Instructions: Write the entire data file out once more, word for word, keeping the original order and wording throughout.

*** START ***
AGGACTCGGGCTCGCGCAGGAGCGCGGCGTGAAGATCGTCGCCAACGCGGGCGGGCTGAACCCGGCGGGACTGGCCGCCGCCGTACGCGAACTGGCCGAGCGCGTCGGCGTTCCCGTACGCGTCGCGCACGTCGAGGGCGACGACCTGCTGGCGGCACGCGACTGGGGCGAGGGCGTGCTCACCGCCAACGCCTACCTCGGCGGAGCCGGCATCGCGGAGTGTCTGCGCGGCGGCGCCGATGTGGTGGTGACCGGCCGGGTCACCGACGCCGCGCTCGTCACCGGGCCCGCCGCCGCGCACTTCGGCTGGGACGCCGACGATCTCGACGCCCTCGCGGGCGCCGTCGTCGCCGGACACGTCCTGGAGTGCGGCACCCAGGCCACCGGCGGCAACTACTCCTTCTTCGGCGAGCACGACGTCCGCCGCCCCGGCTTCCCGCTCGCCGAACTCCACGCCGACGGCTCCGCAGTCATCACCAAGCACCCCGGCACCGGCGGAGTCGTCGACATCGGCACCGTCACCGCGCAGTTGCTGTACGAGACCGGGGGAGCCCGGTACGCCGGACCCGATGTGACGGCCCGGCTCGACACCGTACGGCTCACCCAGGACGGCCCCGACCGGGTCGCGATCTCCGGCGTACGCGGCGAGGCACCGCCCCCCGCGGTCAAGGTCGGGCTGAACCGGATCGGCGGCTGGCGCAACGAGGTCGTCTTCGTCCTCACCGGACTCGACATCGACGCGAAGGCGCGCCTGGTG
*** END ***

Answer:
AGGACTCGGGCTCGCGCAGGAGCGCGGCGTGAAGATCGTCGCCAACGCGGGCGGGCTGAACCCGGCGGGACTGGCCGCCGCCGTACGCGAACTGGCCGAGCGCGTCGGCGTTCCCGTACGCGTCGCGCACGTCGAGGGCGACGACCTGCTGGCGGCACGCGACTGGGGCGAGGGCGTGCTCACCGCCAACGCCTACCTCGGCGGAGCCGGCATCGCGGAGTGTCTGCGCGGCGGCGCCGATGTGGTGGTGACCGGCCGGGTCACCGACGCCGCGCTCGTCACCGGGCCCGCCGCCGCGCACTTCGGCTGGGACGCCGACGATCTCGACGCCCTCGCGGGCGCCGTCGTCGCCGGACACGTCCTGGAGTGCGGCACCCAGGCCACCGGCGGCAACTACTCCTTCTTCGGCGAGCACGACGTCCGCCGCCCCGGCTTCCCGCTCGCCGAACTCCACGCCGACGGCTCCGCAGTCATCACCAAGCACCCCGGCACCGGCGGAGTCGTCGACATCGGCACCGTCACCGCGCAGTTGCTGTACGAGACCGGGGGAGCCCGGTACGCCGGACCCGATGTGACGGCCCGGCTCGACACCGTACGGCTCACCCAGGACGGCCCCGACCGGGTCGCGATCTCCGGCGTACGCGGCGAGGCACCGCCCCCCGCGGTCAAGGTCGGGCTGAACCGGATCGGCGGCTGGCGCAACGAGGTCGTCTTCGTCCTCACCGGACTCGACATCGACGCGAAGGCGCGCCTGGTG